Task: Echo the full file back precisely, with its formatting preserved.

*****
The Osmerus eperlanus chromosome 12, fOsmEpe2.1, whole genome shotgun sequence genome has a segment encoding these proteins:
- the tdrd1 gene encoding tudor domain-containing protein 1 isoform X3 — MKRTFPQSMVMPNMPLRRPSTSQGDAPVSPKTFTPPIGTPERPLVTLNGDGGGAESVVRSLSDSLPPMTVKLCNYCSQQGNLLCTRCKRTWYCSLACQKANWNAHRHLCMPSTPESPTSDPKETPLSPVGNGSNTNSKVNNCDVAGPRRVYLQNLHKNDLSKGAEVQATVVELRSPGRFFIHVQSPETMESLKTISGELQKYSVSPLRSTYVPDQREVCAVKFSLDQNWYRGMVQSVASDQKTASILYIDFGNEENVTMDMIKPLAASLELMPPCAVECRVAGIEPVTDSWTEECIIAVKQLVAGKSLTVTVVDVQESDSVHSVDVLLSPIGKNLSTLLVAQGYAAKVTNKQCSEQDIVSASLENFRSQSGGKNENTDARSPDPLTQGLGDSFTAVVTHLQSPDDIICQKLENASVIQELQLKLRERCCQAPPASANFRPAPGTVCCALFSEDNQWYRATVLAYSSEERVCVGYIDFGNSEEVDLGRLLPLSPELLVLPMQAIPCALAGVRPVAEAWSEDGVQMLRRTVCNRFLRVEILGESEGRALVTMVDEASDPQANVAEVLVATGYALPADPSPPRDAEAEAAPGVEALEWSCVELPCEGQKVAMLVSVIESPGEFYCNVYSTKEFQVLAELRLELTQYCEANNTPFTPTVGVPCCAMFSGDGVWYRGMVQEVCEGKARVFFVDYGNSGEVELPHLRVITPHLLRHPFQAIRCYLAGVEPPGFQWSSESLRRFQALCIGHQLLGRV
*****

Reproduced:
The Osmerus eperlanus chromosome 12, fOsmEpe2.1, whole genome shotgun sequence genome has a segment encoding these proteins:
- the tdrd1 gene encoding tudor domain-containing protein 1 isoform X3 — MKRTFPQSMVMPNMPLRRPSTSQGDAPVSPKTFTPPIGTPERPLVTLNGDGGGAESVVRSLSDSLPPMTVKLCNYCSQQGNLLCTRCKRTWYCSLACQKANWNAHRHLCMPSTPESPTSDPKETPLSPVGNGSNTNSKVNNCDVAGPRRVYLQNLHKNDLSKGAEVQATVVELRSPGRFFIHVQSPETMESLKTISGELQKYSVSPLRSTYVPDQREVCAVKFSLDQNWYRGMVQSVASDQKTASILYIDFGNEENVTMDMIKPLAASLELMPPCAVECRVAGIEPVTDSWTEECIIAVKQLVAGKSLTVTVVDVQESDSVHSVDVLLSPIGKNLSTLLVAQGYAAKVTNKQCSEQDIVSASLENFRSQSGGKNENTDARSPDPLTQGLGDSFTAVVTHLQSPDDIICQKLENASVIQELQLKLRERCCQAPPASANFRPAPGTVCCALFSEDNQWYRATVLAYSSEERVCVGYIDFGNSEEVDLGRLLPLSPELLVLPMQAIPCALAGVRPVAEAWSEDGVQMLRRTVCNRFLRVEILGESEGRALVTMVDEASDPQANVAEVLVATGYALPADPSPPRDAEAEAAPGVEALEWSCVELPCEGQKVAMLVSVIESPGEFYCNVYSTKEFQVLAELRLELTQYCEANNTPFTPTVGVPCCAMFSGDGVWYRGMVQEVCEGKARVFFVDYGNSGEVELPHLRVITPHLLRHPFQAIRCYLAGVEPPGFQWSSESLRRFQALCIGHQLLGRV